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Two weeks ago, I began counting down my favorite games across the last generation of consoles. If you missed last week please click here. This week, lets talk 7th place.

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Listen: Batman Arkham Asylum Soundtrack – Stealthy Bat

# 7. Rocksteady Studios and Batman Arkham Asylum - By 2009, I had given up completely on Batman in video games. So it was very strange to me when I found myself literally scrambling to grab the very last copy in town of the collector’s edition for Batman: Arkham Asylum. It was days before Christmas and the weather was all sleet and ice, but that hadn’t stopped me from going to some fifteen different stores even though I was freezing and utterly miserable. It took me about 5 hours with traffic and interminable lines, but I did manage to find that last one calmly perched above the register at one of the most out of the way GameStops in the city. It pays to drive around.

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Watch:  Batman Arkham Asylum’s second trailer

How I found myself in this predicament is simple: I didn’t believe in the hype. I bought a regular copy of the game upon its release somewhat begrudgingly. I shoved it to the back of my nearly stuffed Christmas vault and thought about returning it for weeks. I poked fun at it, scoffed at the idea that there would ever be another Batman game to rival the perfection that was the Sunsoft 1989 Nintendo original. I created a world completely insulated from the truth and reality that was plain for everyone else to see: Batman: Arkham Asylum was in fact the greatest Batman game in the history of the medium. Somehow, enough of this overwhelmingly positive critical reception infiltrated my semi-permeable membrane of a solution that was both exceedingly negative and bordering on outright mockery. Rocksteady had my number, and as I sloshed around in this late December freeze… they also had the last laugh.

The moral of this story? NEVER believe your own B.S.

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Listen: Batman Arkham Asylum Soundtrack – The Overworld

There’s not much that I can add to what has already been rapturously repeated by the gaming press about Arkham Asylum and its successively brilliant sequels, but what I really want to drive home is the fact that this IS the ONLY way for you to actually become Batman in any way, shape or form. Rocksteady’s Dark Knight places as much emphasis on stealth and restraint as it does on the knuckle-on-knuckle, seven-on-one confrontations. Batman is, after all, a detective first and Arkham Asylum forces you to drag out both pen and paper old-world style to solve its most difficult of obstacles. I could go on… unexpected branching paths, blah, blah, blah, formidable enemies; objectives are fresh and non-repeating, you’ve heard all of that before. Ugh. BUT.

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Listen: Batman Arkham Asylum Soundtrack – The Abyss Of Fear

What I really want to talk about is Batman’s walk, or better yet his crouch, or even better than that his grappling hook, or what about his takedown? Being. That is what is most important here, and the most fundamental too, because it is the KEY ingredient sorely missing from these twenty long years of middling-to-awful Batman games. Rocksteady are the only ones to realize that this IS the Dark Knight, and that every other hero on the planet is just some wound-up jerk who’s visited and raided thrift store aisles and happened upon some variant form of colorful Underoos. These rejects, they’ve not thought it through: inevitably, by wearing that costume, they’re going to get hit. One night of cracks to the head might not be enough to put them off, but after a week of blows, surely they’ve started to reconsider and even begin to feel silly about the whole thing. There’s only one true hero, and Rocksteady’s camera is one that captures the view from beneath Bruce Wayne’s legendary cowl, and not from the outside looking in. You feel that power because you have it… all of it.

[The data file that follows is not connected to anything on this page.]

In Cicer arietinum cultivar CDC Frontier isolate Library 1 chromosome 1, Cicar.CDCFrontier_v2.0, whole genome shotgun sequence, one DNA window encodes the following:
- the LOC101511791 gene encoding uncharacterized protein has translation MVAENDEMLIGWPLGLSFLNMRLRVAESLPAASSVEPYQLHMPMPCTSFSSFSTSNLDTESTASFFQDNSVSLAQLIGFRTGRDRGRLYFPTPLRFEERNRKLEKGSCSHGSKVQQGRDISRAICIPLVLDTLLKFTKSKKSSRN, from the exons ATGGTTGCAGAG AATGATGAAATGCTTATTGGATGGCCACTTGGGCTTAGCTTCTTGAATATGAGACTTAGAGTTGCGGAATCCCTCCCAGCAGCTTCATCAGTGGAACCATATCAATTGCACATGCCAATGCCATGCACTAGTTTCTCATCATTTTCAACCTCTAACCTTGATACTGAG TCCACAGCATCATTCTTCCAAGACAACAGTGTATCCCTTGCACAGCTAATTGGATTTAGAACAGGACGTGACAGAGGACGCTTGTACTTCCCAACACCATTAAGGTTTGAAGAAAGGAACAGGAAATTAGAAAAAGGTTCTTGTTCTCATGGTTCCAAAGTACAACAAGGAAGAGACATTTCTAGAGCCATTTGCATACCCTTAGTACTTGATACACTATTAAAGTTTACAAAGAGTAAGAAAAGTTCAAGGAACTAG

Having fallen in love only 4 times in his life Geno counts Double Dragon as his second and truest love.  He has worked in record retail since 2000 and believes David Hayter to be the one true Solid Snake.  Currently, he is putting together a band which only perform songs from Street Fighter 3rd Strike.

I had an interesting and, at times, heated discussion with two of my friends last night as we battled our way through a couple Strike missions in Destiny.

If you’ve not paid much attention to Bungie’s newest conversation starter, loot is incredibly difficult to acquire in Destiny, unless you farm for it. In Destiny, farming often involves standing with a bunch of random strangers, aiming at a cave in the distance and shooting anything that moves inside. At a certain point, everyone runs out of ammo, so you dart up to the cave, collect all the drops, run back to the standing spot and do this ad nauseam until you score a handful of interesting items. The longer you shoot at the cave, the more loot you’ll get.

It’s not a very fun way to play the game, but it’s effective if you don’t feel like playing the game the way Bungie intended.


And that’s the sticking point, where my buddy, “Super”, got all fired up. He doesn’t think highly of grinding in a game to get loot. He thinks he gets loot the “straight” way – by playing levels and advancing accordingly.